posted by Chanther at 6:07 AM on November 5, 2006

These are the sorts of decisions I elect people to make for me,

except that the people you elected failed to make one that would prevent someone from overturning it with an initiative ... to my mind, the lobbyists are turning to the voters because they're dissatisfied with what the legislature has done

and I don't trust the electorate (including myself) to make an educated decision.

how educated do you have to be to say that selling wine in grocery stores isn't that big a deal? ... i assure you, in michigan, wine is sold all the time and the world hasn't come to an end ... the supermarkets want to because they want to make money ... the liquor stores don't want it because they want to make ALL the money ... and i guess it boils down to whether you think it's appropriate for the government to favor one group of merchants to the exclusion of all else

Plus, I couldn't care less about the outcome.

then you've answered your own question ... don't care? ... don't vote

i do agree with you that it seems that a responsible legislature should have settled this matter on its own ...
posted by pyramid termite at 6:16 AM on November 5, 2006

If you don't care, then don't vote, if you do care then vote. If you want to change the current system of ballot initiatives, then you will have to expand your participation in the system by writing letters to the editor, writing your elected offficials, gathering evidence to support your beliefs, and so forth. Think about how the tide has slowly shifted against electronic voting thanks to people doing those sorts of things.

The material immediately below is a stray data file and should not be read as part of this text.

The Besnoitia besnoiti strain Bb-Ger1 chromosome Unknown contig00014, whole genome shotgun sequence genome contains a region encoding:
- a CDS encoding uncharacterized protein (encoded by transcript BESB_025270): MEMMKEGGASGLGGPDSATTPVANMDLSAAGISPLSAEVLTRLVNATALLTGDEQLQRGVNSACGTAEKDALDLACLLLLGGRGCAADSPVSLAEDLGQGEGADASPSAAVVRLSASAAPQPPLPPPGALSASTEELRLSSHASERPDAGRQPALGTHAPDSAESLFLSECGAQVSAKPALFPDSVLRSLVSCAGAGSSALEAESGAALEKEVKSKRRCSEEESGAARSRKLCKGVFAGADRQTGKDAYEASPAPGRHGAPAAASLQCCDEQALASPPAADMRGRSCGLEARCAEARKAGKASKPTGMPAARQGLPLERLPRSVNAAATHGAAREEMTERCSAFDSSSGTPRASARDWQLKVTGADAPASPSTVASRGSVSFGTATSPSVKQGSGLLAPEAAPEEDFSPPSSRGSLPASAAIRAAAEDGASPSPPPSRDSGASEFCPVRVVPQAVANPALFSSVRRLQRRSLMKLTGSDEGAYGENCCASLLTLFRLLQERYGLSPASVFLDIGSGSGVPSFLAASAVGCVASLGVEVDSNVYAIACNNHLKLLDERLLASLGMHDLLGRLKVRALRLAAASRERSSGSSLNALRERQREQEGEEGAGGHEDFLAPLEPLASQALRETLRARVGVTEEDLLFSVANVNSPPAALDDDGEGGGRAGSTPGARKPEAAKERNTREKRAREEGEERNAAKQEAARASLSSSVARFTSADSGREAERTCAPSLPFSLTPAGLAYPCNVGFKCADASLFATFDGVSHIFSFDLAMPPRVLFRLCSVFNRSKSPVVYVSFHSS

posted by TedW at 6:45 AM on November 5, 2006

In some places, leaving a referendum vote on your ballot blank still counts as a "no" vote. I'm not sure how common that is, but it may mean that it doesn't matter whether you check the "no" box or not.
posted by katieinshoes at 6:54 AM on November 5, 2006

This is a real mountain out of a molehill. Neither decision has the slightest impact on anything except your feelings. So:

This time, don't vote on the ballot issues. See how it makes you feel. Next time, vote against the ballot issues, and see how that makes you feel. Then do the one that you like better.
posted by ROU_Xenophobe at 7:18 AM on November 5, 2006

How the ballot item ended up there is irrelevant. Your ethical duty (if I may impose one) is to either make an informed, rational decision, or, if you are unable to inform yourself adequately, abstain from voting on the item. Having an informed populace is the keystone of the "democratic" part of our democratic republic, so to willingly not contribute to this, when you have the means to, is dodging your responsibility.

This is the same thing as the sunk cost fallacy - the idiocy or genius that got the initiative on the ballot has already happened either way, so you should treat it with the same seriousness as items that got there through other channels. If somehow The Best Law Evar ended up as an initiative, would you still vote against it? I hope not.